Jan 28, 2011

Roethke's "The Meadow Mouse" and the Problem of Sentimentality

Left, a juvenile heron (Black-crowned Night Heron??) catches a crab but isn't sure what to do next. Although it took awhile, the heron gets the crab down, one piece at a time. Was the crab young too? Who knows?

The Meadow Mouse by Theodore Roethke at Old Poetry

Though probably not as well known or esteemed as "The Waking" or “My Papa’s Waltz,” Theodore Roethke’s “The Meadow Mouse” seems to be a favorite among his readers, and I can see why. There’s no reason to argue against the poem's content as raw ideas—essentially, sympathy for the vulnerable, the wounded, the doomed.

Also, most of the individual images are effective in conveying a sensibility that might fit both children and adults, which is an accomplishment. The inverted, archaic syntax in “sleeps the mouse” (2) is charming, and it immediately sets up a tone that could inform either a children’s tale or adult literature. But sometimes in “The Meadow Mouse,” Roethke’s language and thinking (if there’s a difference) fall too far into a youthful level of understanding and way of talking about experience.

Presumptuous as it must seem, I’d have urged Roethke to think again in a few places, most of which amount to a tendency toward sentimentality—which is, remember, not just the emotional content in a work, but an excess of emotion, feelings that have not been earned by the poem’s presentation of an experience, feelings that exceed any known cause for them, or emotionality that has not been controlled and balanced by an intellectual presence in the poem.

This is a tightrope that every poet must walk; T.S. Eliot said the right balance between heart and mind could be called “Felt Thought.” I don’t mean that we should follow Eliot because he’s Eliot, but that particular concept is a keeper. (Of course, we should feel free to reverse the words to Thought Feeling).

Well. That’s something to chew on and respond to for now. TGIF: what’s a Friday for if not poetry analysis? I’ve gone windy on the poem, so here’s TGIF-2: I’ll wait a day or two before adding some examples and additional ideas, maybe lots of them.

The Meadow Mouse by Theodore Roethke at Old Poetry



Kitty said...

Hi Banjo!
I must have commented to you before that I'm not one for poetry. For some reason it really challenges my patience, even though I'm a very patient person.

I read the poem and the last verse is really incredible. I love it, though it's not a 'lovely' series of images. It is poignant.

I have to ask whether this really happened. Did he really find a mouse, reflect on it and draw meaning from it? The details are such that you feel it really happened.

Thank you for pointing out this poem.

Brenda's Arizona said...

Banjomyn, what does "an excess of emotion, feelings that have not been earned by the poem’s presentation of an experience, feelings that exceed any known cause for them" mean? Should we not feel connection to the mouse just yet? Has Roethke not given us enough to draw a conclusion of connection?

The first stanza's youthful idealism attracts me to this poem. It has hope. He hopes the mouse is healing, accepting him. Totally a human trait/emotion, right?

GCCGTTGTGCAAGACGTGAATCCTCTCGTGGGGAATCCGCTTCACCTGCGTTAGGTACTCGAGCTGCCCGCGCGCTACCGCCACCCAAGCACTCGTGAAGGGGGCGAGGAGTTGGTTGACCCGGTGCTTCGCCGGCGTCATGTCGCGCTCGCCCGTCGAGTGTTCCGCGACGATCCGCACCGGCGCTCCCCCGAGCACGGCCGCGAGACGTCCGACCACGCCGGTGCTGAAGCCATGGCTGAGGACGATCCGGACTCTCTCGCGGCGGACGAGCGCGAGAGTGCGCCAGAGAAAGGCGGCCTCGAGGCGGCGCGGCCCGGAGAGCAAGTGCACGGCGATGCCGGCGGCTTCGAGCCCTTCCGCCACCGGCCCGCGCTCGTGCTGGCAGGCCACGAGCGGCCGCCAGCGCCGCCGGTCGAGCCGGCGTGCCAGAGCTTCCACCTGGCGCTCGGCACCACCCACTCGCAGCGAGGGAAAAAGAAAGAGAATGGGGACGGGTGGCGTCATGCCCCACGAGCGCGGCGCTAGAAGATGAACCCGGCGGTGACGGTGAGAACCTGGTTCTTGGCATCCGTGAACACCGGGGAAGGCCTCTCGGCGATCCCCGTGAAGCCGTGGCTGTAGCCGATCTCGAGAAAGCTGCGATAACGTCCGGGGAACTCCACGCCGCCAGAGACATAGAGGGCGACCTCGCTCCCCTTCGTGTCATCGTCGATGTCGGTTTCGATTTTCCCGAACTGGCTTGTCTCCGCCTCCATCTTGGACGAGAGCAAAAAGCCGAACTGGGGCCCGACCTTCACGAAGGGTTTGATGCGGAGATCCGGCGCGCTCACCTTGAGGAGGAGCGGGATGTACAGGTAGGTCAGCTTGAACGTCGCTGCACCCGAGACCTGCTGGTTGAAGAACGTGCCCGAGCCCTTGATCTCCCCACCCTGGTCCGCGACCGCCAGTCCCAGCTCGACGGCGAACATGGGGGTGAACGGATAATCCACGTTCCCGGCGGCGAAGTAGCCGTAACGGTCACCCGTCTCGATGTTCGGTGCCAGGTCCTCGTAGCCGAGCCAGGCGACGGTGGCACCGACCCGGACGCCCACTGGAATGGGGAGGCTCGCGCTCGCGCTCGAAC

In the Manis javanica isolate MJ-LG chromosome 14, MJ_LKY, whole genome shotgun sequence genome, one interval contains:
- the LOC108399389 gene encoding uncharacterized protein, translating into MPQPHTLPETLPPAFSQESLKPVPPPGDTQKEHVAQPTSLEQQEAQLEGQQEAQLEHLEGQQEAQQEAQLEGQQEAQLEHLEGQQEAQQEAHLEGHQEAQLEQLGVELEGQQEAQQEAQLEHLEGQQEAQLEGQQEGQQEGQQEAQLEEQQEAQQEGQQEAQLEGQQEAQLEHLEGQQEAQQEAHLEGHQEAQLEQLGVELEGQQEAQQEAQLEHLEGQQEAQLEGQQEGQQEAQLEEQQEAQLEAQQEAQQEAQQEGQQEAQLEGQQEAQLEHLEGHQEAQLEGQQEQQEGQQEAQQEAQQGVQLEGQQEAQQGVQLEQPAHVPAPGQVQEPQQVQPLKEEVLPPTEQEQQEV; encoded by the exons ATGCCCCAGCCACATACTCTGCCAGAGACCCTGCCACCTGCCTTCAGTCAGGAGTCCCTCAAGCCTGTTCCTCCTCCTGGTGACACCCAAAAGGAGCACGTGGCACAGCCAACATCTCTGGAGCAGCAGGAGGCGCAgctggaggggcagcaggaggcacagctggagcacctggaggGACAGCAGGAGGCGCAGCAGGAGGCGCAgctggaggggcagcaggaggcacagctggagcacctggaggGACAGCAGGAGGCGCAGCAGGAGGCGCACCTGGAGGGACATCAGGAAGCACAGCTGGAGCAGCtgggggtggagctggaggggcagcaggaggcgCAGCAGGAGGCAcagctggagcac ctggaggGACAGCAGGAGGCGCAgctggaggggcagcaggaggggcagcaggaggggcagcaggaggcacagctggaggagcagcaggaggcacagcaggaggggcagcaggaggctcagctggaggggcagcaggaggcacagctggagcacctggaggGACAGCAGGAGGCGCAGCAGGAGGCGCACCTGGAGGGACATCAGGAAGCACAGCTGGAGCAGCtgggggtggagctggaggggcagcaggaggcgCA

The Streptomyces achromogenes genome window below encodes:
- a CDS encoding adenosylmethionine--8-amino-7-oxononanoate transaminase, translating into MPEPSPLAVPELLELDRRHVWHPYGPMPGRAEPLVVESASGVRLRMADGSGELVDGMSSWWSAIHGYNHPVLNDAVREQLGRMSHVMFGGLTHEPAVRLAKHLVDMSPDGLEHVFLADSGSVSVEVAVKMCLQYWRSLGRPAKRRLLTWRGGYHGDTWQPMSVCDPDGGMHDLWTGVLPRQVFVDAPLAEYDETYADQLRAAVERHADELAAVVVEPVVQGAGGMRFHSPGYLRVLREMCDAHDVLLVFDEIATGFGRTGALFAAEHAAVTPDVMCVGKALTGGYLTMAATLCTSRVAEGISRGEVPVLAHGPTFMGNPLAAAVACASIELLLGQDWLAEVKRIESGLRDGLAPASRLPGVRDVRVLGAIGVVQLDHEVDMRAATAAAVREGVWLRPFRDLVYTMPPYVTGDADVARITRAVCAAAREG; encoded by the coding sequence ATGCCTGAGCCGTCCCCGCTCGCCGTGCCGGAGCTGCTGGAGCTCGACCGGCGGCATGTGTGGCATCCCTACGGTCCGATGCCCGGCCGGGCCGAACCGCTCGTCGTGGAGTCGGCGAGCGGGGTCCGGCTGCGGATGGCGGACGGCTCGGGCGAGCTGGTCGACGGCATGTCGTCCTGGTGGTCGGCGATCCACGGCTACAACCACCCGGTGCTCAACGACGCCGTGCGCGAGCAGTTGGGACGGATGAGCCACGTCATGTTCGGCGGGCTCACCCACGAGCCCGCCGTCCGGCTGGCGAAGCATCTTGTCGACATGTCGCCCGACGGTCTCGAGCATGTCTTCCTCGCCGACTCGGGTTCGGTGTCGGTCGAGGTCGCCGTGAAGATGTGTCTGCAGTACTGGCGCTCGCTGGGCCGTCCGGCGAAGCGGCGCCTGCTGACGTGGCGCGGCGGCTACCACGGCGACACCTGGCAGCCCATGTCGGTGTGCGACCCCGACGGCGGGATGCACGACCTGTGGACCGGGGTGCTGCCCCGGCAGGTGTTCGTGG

And then "WHAM!". Did the mouse get eaten? How was it consumed? Did the food chain reality hit? And the mouse, being the lowest on the food chain, became some larger animal's meal? Ouch ouch ouch. (Banjo, did you see thru every Disney movie, reminding your little sister that "Bambi probably got shot by some hunter, and proved to be mighty tasty?" Just asking...) You see the world so much more real than us wearing the romantic/blinding glasses. I could use a dose of your reality.

Ah, Roethke, like Disney, lets us believe all creatures love us, can be loved by us, and sit by our sides forever. Screw the hawk, the owl, the tom-cat, the snake. I want the mouse to live!

Banjo52 said...

Kitty, welcome back. Your feelings about poetry are completely understandable. It does take patience. That's been a the root of all my harping about the "gifts" in poetry. But we've gotta take it slow, and, as I like to say, wallow in each line, often each image, to find and then enjoy the gift. "Aha, he feels just as I do"--that might be one reward for wallowing. Or, "I'd never thought of it that way." Or, "That's an old idea, but what a new way to say it." Etc. My own impatience is with novels and other prose that draw me in for 8 or 88 pages, then become slow or repetitive or some bad thing.

Kitty and Brenda, if I post the rest of what I've written, you're gonna send a posse after me. But I've spent at least a couple of hours on it, so it'll probably go up. Brenda, I know folks who might laugh to hear me called a realist.

But I do think there's danger in turning our backs on certain important realities--about animals or history and politics or whatever. If we goo-goo the mouse too blindly, we might invite him to give us lice or rabies.

Barbaro said...

Brenda asks a good question despite your solid definition. Sometimes I think a few of us are cursed with anti-rose colored glasses so we must forever explain to others why enthusiasm of any sort can be bad.

The poem is oddly ragged for Roethke. I like the last stanza.

Sometimes real experiences lead to the worst poems. There's a lot more distance--and thus art--in My Papa's Waltz or The Waking even though all are prob based in reality.

Banjo52 said...

Barbaro, welcome back. So joy and other positive experiences, responses, are unfashionable among the literati? I agree, and I'd add that they're probably the most difficult to portray--without cloying. In purely logical terms, Negativity of any kind is a much EASIER argument.

Lovers' Lane